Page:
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August 26, 1988

Evaluating the Competence of Health Professionals

JAMA. 1988;260(8):1057-1058. doi:10.1001/jama.1988.03410080027003

This article is only available in the PDF format. Download the PDF to view the article, as well as its associated figures and tables.


Since Sept 21, 1901, JAMA has published annually a special medical education issue that updates the most important events and information available on undergraduate, graduate, continuing, and allied health education. In 1988, a single theme that touches all these areas is emerging as the most controversial and important in the education of health professionals: evaluating competence. Related to this theme is the need to redefine what professional competence means and the need to look at existing mechanisms for evaluating competence.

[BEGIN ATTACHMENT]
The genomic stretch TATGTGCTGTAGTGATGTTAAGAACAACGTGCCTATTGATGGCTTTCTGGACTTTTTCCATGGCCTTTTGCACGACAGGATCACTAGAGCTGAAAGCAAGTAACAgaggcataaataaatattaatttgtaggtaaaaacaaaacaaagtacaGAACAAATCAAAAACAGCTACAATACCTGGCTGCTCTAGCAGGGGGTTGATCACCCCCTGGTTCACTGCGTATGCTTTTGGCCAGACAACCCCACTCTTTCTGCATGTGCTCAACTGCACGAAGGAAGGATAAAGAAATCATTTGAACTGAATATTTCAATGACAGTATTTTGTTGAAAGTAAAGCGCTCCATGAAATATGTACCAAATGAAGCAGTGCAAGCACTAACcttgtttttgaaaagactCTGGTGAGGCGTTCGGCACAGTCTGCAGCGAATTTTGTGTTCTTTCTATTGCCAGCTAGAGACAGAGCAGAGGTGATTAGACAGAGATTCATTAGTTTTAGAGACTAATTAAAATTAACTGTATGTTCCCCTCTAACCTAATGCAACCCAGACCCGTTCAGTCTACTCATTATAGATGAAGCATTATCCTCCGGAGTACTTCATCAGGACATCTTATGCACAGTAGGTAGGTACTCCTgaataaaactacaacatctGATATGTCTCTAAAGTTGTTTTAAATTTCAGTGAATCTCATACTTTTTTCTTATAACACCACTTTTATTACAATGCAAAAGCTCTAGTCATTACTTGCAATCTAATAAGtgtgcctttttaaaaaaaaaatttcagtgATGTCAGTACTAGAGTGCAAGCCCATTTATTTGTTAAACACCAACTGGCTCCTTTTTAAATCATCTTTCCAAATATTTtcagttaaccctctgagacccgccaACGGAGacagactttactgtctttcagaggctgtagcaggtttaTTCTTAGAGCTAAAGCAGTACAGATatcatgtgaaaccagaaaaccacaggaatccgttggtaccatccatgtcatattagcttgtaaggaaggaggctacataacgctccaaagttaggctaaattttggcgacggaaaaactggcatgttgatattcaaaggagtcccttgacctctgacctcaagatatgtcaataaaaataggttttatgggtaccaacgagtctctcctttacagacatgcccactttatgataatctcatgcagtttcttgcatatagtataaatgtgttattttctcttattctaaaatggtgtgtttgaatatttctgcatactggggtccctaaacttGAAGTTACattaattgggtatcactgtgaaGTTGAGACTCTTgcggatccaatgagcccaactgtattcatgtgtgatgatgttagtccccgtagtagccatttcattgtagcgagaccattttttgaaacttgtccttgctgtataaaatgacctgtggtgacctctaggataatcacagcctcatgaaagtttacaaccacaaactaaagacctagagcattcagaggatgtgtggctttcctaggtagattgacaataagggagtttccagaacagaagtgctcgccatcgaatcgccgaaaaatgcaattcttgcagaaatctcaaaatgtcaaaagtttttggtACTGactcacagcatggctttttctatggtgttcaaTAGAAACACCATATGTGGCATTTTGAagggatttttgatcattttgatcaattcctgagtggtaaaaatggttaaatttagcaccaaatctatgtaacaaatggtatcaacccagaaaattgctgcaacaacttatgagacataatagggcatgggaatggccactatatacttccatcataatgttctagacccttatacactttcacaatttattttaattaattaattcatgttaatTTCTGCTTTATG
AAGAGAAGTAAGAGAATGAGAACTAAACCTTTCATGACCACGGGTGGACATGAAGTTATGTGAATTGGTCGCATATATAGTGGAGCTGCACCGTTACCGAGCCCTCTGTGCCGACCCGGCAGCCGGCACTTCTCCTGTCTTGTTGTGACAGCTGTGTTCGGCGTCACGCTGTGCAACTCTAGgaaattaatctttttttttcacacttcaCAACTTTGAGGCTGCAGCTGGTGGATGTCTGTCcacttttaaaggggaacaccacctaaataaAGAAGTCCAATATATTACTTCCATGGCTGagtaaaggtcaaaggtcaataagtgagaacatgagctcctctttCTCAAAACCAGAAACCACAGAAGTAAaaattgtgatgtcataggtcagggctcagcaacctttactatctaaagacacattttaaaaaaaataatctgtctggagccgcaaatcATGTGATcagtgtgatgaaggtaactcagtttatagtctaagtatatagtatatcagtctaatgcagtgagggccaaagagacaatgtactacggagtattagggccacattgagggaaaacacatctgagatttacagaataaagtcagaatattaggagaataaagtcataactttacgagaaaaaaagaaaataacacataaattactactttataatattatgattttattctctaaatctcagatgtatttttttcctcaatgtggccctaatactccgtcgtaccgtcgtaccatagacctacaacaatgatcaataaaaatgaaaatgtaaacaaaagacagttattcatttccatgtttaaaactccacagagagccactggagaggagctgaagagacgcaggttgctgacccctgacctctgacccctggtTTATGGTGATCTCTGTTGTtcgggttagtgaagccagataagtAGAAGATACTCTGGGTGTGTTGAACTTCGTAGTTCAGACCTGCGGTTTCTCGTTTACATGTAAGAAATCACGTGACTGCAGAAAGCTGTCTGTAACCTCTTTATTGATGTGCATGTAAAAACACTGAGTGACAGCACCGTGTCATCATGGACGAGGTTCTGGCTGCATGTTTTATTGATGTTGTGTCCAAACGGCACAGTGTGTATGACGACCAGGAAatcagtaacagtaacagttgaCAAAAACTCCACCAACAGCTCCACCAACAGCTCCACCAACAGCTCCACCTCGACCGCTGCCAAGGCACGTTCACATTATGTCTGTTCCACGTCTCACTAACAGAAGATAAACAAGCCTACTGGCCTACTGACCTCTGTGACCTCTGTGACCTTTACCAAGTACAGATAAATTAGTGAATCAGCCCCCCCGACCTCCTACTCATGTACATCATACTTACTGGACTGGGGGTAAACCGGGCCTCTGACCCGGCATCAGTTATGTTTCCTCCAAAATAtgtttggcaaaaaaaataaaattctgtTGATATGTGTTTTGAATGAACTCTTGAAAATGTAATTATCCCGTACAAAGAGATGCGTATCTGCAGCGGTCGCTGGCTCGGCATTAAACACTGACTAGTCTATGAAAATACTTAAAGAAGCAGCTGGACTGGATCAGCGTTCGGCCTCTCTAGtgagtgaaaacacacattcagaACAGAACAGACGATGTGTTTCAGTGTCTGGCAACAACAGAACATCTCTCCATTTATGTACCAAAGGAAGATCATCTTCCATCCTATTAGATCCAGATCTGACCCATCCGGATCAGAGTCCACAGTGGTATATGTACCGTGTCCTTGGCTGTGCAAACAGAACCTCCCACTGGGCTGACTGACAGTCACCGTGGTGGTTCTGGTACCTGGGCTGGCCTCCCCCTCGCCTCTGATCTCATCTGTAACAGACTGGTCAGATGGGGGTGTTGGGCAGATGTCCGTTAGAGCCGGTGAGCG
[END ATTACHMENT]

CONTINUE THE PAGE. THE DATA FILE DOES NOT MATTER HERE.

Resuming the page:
The emphasis on competence arises from a growing demand for public accountability in all health professions, from the continuous increase in the cost of medical care, from the tremendous explosion in technology and new knowledge, and particularly from a growing concern about the importance of ethical behavior of health professionals.

Medicine has made spectacular contributions to our ability to survive and to our quality of life. Never before has medicine